The Healthy Home Economist: "The Real Reason Wheat is Toxic (it's not the gluten)"
Snopes.com: "Grain of Truth?"
I'm sure there are many more out there ....

The bread shown in the photo above is a cinnamon swirl quick bread that I made using conventional flour (I'm using up what's in my pantry). I gave it away to friends, keeping a couple of slices for my husband who said it was very tasty. It smelled divine as it was baking in the oven, I know that. If you try this recipe, drop me a line to let me know what you think. And if you have issues with wheat, I'd like to hear about your experiences and thoughts on the subject. I'm sure the debate will be around for some time to come.

Cinnamon Swirl Quick Bread

Ingredients:
2 cups all-purpose flour

1 cup granulated sugar
1 teaspoon baking soda
1/2 teaspoon salt
1 cup buttermilk (or 1/2 cup milk plus enough plain yogurt stirred in to equal 1 cup; this is a great buttermilk substitute, and is what I used to make this bread.)
1 large egg
1/4 cup canola oil
3 teaspoons cinnamon
1/2 cup brown sugar

Glaze (optional):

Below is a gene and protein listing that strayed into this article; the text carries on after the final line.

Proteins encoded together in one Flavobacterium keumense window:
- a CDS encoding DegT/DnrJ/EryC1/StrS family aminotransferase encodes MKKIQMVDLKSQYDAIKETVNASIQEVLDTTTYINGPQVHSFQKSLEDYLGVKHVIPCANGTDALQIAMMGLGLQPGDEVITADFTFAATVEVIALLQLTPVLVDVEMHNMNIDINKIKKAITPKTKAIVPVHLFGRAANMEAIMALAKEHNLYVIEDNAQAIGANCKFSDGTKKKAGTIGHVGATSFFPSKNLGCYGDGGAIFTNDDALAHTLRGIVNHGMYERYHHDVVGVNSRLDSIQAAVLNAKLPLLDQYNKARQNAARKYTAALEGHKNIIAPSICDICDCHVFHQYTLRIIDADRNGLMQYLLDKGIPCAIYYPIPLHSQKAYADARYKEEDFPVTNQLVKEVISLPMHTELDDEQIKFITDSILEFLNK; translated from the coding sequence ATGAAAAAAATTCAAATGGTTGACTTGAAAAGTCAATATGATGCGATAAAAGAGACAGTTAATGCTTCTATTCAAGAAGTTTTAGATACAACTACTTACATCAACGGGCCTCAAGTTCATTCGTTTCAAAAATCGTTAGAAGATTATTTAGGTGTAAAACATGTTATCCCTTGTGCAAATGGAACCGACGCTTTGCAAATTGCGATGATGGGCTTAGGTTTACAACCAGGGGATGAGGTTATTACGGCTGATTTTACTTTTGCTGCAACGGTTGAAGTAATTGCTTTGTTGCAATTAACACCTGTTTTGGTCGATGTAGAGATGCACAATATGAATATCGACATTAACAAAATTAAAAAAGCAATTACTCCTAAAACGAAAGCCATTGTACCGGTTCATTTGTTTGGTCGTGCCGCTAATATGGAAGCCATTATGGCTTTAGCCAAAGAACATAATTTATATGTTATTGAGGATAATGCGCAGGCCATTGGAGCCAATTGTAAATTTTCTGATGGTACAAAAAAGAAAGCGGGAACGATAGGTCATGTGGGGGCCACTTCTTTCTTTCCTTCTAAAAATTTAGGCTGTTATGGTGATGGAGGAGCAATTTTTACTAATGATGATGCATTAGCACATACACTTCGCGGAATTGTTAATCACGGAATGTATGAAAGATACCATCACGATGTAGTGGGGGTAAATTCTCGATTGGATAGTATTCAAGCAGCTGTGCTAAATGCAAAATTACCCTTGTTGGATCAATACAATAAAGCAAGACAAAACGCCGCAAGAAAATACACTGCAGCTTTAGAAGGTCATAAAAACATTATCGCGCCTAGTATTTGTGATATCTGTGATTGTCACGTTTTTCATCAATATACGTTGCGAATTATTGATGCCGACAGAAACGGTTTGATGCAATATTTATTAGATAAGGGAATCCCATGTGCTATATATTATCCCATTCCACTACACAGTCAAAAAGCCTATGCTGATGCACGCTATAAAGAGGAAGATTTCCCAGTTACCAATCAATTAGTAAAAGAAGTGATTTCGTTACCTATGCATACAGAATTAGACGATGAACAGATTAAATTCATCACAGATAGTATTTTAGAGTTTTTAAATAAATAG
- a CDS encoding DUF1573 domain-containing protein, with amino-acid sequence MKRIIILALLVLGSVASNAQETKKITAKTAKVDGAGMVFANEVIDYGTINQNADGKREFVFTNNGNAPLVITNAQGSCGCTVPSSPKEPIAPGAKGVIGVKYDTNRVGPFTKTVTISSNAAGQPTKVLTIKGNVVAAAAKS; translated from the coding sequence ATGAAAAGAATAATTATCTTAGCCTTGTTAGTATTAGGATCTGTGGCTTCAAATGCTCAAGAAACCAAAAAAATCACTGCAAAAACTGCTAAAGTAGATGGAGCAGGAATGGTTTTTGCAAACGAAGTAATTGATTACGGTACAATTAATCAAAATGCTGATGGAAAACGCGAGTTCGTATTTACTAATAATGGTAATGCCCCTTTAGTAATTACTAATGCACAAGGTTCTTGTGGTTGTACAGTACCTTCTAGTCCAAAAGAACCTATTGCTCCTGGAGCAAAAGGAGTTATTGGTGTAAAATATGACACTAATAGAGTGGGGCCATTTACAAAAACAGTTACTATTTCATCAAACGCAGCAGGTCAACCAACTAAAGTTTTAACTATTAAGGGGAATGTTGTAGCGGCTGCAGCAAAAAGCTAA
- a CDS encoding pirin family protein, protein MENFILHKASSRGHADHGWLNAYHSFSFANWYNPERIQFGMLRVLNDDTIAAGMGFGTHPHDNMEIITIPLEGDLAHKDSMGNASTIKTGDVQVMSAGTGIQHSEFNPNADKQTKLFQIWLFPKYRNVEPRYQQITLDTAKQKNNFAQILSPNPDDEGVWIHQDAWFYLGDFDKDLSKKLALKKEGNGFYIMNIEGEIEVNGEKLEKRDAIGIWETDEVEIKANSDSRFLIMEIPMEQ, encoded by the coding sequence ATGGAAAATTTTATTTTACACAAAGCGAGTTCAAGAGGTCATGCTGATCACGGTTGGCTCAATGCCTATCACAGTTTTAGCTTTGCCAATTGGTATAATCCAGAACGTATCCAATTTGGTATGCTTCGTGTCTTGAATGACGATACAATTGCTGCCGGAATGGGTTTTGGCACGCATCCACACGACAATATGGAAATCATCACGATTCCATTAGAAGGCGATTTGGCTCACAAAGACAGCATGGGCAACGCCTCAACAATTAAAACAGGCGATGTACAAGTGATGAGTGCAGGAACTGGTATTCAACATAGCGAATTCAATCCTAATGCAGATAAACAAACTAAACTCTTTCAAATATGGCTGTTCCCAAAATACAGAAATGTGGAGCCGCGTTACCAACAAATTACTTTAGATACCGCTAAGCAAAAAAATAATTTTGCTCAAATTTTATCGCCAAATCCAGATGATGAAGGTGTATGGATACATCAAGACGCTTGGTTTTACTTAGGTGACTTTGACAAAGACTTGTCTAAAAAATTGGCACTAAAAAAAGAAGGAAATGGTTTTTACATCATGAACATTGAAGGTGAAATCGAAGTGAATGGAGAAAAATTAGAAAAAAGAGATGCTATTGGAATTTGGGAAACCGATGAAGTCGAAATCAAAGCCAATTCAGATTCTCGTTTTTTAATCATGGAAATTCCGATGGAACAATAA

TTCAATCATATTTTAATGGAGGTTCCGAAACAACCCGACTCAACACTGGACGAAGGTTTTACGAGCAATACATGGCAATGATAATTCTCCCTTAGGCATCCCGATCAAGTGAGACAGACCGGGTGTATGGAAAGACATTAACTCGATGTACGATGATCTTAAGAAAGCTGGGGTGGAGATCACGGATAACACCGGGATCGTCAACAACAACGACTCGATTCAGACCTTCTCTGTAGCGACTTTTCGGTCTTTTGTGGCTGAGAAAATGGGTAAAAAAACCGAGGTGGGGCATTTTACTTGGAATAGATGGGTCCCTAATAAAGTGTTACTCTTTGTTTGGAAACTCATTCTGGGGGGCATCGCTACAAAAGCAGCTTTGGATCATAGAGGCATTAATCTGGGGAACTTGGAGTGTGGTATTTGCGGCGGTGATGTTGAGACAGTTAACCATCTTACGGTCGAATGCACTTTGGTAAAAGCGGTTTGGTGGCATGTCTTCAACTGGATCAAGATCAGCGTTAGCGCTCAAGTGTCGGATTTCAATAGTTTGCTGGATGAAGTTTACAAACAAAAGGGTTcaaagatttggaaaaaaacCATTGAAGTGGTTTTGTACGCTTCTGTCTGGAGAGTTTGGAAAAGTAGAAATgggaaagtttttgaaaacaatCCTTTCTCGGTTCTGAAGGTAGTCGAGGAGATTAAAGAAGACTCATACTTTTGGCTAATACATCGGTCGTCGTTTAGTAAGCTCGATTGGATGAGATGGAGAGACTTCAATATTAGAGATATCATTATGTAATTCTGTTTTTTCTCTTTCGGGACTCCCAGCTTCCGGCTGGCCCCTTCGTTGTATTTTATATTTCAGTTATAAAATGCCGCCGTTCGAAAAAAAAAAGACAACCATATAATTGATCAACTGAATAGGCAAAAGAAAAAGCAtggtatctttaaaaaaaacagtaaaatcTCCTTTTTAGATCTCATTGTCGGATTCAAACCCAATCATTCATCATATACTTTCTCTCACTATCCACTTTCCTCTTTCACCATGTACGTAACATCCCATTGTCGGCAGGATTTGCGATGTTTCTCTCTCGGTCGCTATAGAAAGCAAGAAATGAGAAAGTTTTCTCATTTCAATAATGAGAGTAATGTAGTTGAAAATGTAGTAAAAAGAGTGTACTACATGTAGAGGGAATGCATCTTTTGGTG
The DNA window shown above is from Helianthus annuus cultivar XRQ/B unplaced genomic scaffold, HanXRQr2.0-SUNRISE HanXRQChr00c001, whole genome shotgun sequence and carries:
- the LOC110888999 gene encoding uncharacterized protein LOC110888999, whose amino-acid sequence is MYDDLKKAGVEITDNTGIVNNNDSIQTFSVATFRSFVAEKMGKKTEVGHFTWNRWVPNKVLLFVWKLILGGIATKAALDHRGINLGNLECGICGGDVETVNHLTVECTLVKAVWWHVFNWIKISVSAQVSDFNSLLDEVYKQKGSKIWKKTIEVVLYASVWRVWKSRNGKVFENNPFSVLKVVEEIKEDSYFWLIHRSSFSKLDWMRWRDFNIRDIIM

1/4 cup powdered sugar
2 teaspoons milk

Directions:
1) Preheat oven to 350 degrees F. In a large bowl, combine flour, granulated sugar, baking soda and salt. In another bowl, combine buttermilk, egg and oil. Stir into the dry ingredients just until moistened. In a small bowl, combine cinnamon and brown sugar.

2) Grease a 9x5 loaf pan. Pour half the batter into prepared pan; sprinkle with half the cinnamon sugar. Run a knife through batter to swirl. Top with the remaining batter and sprinkle the rest of the cinnamon sugar over top. Run the knife through the batter in a figure 8 pattern to swirl.

3) Bake for 45 to 50 minutes, until a toothpick inserted into center comes out clean. Cool 10 minutes in pan. Remove bread from pan and let cool completely on wire rack.